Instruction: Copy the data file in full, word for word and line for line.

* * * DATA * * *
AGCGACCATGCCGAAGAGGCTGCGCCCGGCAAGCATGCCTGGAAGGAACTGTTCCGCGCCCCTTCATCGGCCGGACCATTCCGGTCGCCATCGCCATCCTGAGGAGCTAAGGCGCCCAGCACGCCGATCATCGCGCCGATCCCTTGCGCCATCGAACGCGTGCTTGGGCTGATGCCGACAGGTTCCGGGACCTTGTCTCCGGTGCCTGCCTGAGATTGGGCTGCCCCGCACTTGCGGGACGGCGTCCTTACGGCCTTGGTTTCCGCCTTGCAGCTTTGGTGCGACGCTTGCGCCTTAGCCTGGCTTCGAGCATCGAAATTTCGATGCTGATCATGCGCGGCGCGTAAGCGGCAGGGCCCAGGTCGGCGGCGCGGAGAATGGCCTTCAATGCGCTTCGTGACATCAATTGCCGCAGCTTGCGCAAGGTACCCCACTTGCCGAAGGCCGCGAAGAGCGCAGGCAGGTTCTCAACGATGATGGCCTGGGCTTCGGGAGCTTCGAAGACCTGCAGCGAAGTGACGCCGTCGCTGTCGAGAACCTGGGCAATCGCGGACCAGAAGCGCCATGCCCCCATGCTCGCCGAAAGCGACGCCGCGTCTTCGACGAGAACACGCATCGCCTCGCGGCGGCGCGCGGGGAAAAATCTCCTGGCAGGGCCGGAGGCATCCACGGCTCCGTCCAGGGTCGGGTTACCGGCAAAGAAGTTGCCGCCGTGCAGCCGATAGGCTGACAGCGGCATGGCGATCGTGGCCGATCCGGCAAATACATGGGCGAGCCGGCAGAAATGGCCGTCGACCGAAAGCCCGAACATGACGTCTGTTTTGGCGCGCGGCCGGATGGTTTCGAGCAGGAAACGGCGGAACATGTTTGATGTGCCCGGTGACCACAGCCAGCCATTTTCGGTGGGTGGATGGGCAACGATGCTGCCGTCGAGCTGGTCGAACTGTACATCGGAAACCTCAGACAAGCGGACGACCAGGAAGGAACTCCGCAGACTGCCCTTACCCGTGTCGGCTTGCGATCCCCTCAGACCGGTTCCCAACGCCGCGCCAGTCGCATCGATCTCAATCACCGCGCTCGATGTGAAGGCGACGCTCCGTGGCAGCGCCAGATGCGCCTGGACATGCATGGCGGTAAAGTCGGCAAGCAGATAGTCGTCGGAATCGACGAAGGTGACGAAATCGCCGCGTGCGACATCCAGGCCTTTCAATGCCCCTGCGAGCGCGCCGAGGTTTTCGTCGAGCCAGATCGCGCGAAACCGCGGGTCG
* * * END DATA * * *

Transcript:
AGCGACCATGCCGAAGAGGCTGCGCCCGGCAAGCATGCCTGGAAGGAACTGTTCCGCGCCCCTTCATCGGCCGGACCATTCCGGTCGCCATCGCCATCCTGAGGAGCTAAGGCGCCCAGCACGCCGATCATCGCGCCGATCCCTTGCGCCATCGAACGCGTGCTTGGGCTGATGCCGACAGGTTCCGGGACCTTGTCTCCGGTGCCTGCCTGAGATTGGGCTGCCCCGCACTTGCGGGACGGCGTCCTTACGGCCTTGGTTTCCGCCTTGCAGCTTTGGTGCGACGCTTGCGCCTTAGCCTGGCTTCGAGCATCGAAATTTCGATGCTGATCATGCGCGGCGCGTAAGCGGCAGGGCCCAGGTCGGCGGCGCGGAGAATGGCCTTCAATGCGCTTCGTGACATCAATTGCCGCAGCTTGCGCAAGGTACCCCACTTGCCGAAGGCCGCGAAGAGCGCAGGCAGGTTCTCAACGATGATGGCCTGGGCTTCGGGAGCTTCGAAGACCTGCAGCGAAGTGACGCCGTCGCTGTCGAGAACCTGGGCAATCGCGGACCAGAAGCGCCATGCCCCCATGCTCGCCGAAAGCGACGCCGCGTCTTCGACGAGAACACGCATCGCCTCGCGGCGGCGCGCGGGGAAAAATCTCCTGGCAGGGCCGGAGGCATCCACGGCTCCGTCCAGGGTCGGGTTACCGGCAAAGAAGTTGCCGCCGTGCAGCCGATAGGCTGACAGCGGCATGGCGATCGTGGCCGATCCGGCAAATACATGGGCGAGCCGGCAGAAATGGCCGTCGACCGAAAGCCCGAACATGACGTCTGTTTTGGCGCGCGGCCGGATGGTTTCGAGCAGGAAACGGCGGAACATGTTTGATGTGCCCGGTGACCACAGCCAGCCATTTTCGGTGGGTGGATGGGCAACGATGCTGCCGTCGAGCTGGTCGAACTGTACATCGGAAACCTCAGACAAGCGGACGACCAGGAAGGAACTCCGCAGACTGCCCTTACCCGTGTCGGCTTGCGATCCCCTCAGACCGGTTCCCAACGCCGCGCCAGTCGCATCGATCTCAATCACCGCGCTCGATGTGAAGGCGACGCTCCGTGGCAGCGCCAGATGCGCCTGGACATGCATGGCGGTAAAGTCGGCAAGCAGATAGTCGTCGGAATCGACGAAGGTGACGAAATCGCCGCGTGCGACATCCAGGCCTTTCAATGCCCCTGCGAGCGCGCCGAGGTTTTCGTCGAGCCAGATCGCGCGAAACCGCGGGTCG